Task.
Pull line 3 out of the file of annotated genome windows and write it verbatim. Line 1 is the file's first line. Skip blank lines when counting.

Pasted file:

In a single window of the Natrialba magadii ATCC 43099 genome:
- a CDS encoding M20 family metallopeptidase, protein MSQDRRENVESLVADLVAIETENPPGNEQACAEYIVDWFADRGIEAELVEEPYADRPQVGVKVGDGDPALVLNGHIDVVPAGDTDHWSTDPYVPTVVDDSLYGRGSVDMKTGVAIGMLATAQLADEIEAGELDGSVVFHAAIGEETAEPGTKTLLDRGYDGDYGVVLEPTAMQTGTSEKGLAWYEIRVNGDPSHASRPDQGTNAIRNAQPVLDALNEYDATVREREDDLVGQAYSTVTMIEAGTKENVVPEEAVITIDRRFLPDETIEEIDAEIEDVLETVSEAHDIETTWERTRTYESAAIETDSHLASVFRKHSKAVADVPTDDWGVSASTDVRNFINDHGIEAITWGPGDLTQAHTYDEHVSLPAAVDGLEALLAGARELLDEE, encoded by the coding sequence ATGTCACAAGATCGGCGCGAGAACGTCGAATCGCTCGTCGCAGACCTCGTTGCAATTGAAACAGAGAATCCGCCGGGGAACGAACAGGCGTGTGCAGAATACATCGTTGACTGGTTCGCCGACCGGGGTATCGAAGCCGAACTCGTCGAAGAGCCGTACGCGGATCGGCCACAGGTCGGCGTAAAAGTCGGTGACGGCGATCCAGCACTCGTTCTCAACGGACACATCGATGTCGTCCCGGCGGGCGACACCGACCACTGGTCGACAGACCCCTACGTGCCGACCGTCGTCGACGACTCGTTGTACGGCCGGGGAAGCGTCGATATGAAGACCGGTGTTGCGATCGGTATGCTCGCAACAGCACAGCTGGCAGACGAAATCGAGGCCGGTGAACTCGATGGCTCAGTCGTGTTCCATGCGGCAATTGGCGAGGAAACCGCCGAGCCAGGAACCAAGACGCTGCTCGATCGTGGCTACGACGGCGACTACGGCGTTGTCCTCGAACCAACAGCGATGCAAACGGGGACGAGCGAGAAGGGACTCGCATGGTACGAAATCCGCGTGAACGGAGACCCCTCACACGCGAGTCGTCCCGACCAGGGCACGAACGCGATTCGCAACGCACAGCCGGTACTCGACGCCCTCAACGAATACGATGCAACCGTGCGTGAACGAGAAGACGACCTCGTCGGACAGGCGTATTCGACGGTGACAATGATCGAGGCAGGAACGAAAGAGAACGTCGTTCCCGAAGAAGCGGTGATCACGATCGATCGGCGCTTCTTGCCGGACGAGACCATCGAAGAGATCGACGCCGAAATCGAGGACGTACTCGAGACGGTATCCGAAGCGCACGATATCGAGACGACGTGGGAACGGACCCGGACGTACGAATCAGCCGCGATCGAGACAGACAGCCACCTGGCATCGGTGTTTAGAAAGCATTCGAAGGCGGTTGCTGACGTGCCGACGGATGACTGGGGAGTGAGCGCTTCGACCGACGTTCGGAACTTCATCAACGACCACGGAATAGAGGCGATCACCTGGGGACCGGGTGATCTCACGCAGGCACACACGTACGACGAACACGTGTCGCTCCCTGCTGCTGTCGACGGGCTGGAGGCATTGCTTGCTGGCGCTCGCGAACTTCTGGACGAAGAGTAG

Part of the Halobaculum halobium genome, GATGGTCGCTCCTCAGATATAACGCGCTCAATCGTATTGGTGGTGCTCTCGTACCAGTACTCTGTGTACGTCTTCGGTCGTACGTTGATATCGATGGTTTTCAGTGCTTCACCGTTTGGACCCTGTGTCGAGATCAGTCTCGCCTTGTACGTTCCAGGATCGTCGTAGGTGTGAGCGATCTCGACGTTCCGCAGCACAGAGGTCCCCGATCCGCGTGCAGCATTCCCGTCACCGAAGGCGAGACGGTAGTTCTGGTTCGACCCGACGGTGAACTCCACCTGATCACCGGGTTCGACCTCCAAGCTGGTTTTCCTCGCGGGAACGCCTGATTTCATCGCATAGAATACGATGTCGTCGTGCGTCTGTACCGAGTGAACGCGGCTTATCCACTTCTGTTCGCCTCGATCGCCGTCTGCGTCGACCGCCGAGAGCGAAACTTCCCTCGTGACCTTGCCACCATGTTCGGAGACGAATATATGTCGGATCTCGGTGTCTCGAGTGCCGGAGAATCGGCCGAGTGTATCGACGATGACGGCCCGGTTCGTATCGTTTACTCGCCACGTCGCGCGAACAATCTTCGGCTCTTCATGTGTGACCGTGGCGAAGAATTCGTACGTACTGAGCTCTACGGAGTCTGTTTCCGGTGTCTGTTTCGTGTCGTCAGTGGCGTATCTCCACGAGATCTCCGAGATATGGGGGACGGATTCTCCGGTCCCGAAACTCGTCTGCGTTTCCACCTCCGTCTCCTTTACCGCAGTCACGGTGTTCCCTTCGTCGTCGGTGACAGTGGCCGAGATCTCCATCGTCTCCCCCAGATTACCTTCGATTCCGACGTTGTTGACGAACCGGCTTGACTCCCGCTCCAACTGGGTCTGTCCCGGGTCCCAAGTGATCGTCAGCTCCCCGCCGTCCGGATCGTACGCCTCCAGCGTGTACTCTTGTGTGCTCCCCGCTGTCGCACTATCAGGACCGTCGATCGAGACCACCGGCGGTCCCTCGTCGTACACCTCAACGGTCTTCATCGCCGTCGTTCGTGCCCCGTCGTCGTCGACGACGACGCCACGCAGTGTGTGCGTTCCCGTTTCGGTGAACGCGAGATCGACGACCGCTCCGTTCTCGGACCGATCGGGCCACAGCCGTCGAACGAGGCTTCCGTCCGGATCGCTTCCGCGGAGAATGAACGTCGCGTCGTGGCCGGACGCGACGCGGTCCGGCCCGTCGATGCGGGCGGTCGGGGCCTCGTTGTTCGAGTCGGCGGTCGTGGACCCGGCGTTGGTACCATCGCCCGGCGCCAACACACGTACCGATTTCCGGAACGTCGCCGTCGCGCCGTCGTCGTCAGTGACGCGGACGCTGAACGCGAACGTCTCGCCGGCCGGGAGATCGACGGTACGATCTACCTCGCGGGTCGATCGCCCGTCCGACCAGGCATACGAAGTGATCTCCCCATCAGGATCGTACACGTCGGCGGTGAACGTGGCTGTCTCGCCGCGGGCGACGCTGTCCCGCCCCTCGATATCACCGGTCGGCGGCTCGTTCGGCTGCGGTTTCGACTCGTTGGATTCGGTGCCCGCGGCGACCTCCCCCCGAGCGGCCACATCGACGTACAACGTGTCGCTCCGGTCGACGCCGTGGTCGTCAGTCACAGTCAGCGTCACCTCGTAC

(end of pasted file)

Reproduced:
Part of the Halobaculum halobium genome, GATGGTCGCTCCTCAGATATAACGCGCTCAATCGTATTGGTGGTGCTCTCGTACCAGTACTCTGTGTACGTCTTCGGTCGTACGTTGATATCGATGGTTTTCAGTGCTTCACCGTTTGGACCCTGTGTCGAGATCAGTCTCGCCTTGTACGTTCCAGGATCGTCGTAGGTGTGAGCGATCTCGACGTTCCGCAGCACAGAGGTCCCCGATCCGCGTGCAGCATTCCCGTCACCGAAGGCGAGACGGTAGTTCTGGTTCGACCCGACGGTGAACTCCACCTGATCACCGGGTTCGACCTCCAAGCTGGTTTTCCTCGCGGGAACGCCTGATTTCATCGCATAGAATACGATGTCGTCGTGCGTCTGTACCGAGTGAACGCGGCTTATCCACTTCTGTTCGCCTCGATCGCCGTCTGCGTCGACCGCCGAGAGCGAAACTTCCCTCGTGACCTTGCCACCATGTTCGGAGACGAATATATGTCGGATCTCGGTGTCTCGAGTGCCGGAGAATCGGCCGAGTGTATCGACGATGACGGCCCGGTTCGTATCGTTTACTCGCCACGTCGCGCGAACAATCTTCGGCTCTTCATGTGTGACCGTGGCGAAGAATTCGTACGTACTGAGCTCTACGGAGTCTGTTTCCGGTGTCTGTTTCGTGTCGTCAGTGGCGTATCTCCACGAGATCTCCGAGATATGGGGGACGGATTCTCCGGTCCCGAAACTCGTCTGCGTTTCCACCTCCGTCTCCTTTACCGCAGTCACGGTGTTCCCTTCGTCGTCGGTGACAGTGGCCGAGATCTCCATCGTCTCCCCCAGATTACCTTCGATTCCGACGTTGTTGACGAACCGGCTTGACTCCCGCTCCAACTGGGTCTGTCCCGGGTCCCAAGTGATCGTCAGCTCCCCGCCGTCCGGATCGTACGCCTCCAGCGTGTACTCTTGTGTGCTCCCCGCTGTCGCACTATCAGGACCGTCGATCGAGACCACCGGCGGTCCCTCGTCGTACACCTCAACGGTCTTCATCGCCGTCGTTCGTGCCCCGTCGTCGTCGACGACGACGCCACGCAGTGTGTGCGTTCCCGTTTCGGTGAACGCGAGATCGACGACCGCTCCGTTCTCGGACCGATCGGGCCACAGCCGTCGAACGAGGCTTCCGTCCGGATCGCTTCCGCGGAGAATGAACGTCGCGTCGTGGCCGGACGCGACGCGGTCCGGCCCGTCGATGCGGGCGGTCGGGGCCTCGTTGTTCGAGTCGGCGGTCGTGGACCCGGCGTTGGTACCATCGCCCGGCGCCAACACACGTACCGATTTCCGGAACGTCGCCGTCGCGCCGTCGTCGTCAGTGACGCGGACGCTGAACGCGAACGTCTCGCCGGCCGGGAGATCGACGGTACGATCTACCTCGCGGGTCGATCGCCCGTCCGACCAGGCATACGAAGTGATCTCCCCATCAGGATCGTACACGTCGGCGGTGAACGTGGCTGTCTCGCCGCGGGCGACGCTGTCCCGCCCCTCGATATCACCGGTCGGCGGCTCGTTCGGCTGCGGTTTCGACTCGTTGGATTCGGTGCCCGCGGCGACCTCCCCCCGAGCGGCCACATCGACGTACAACGTGTCGCTCCGGTCGACGCCGTGGTCGTCAGTCACAGTCAGCGTCACCTCGTAC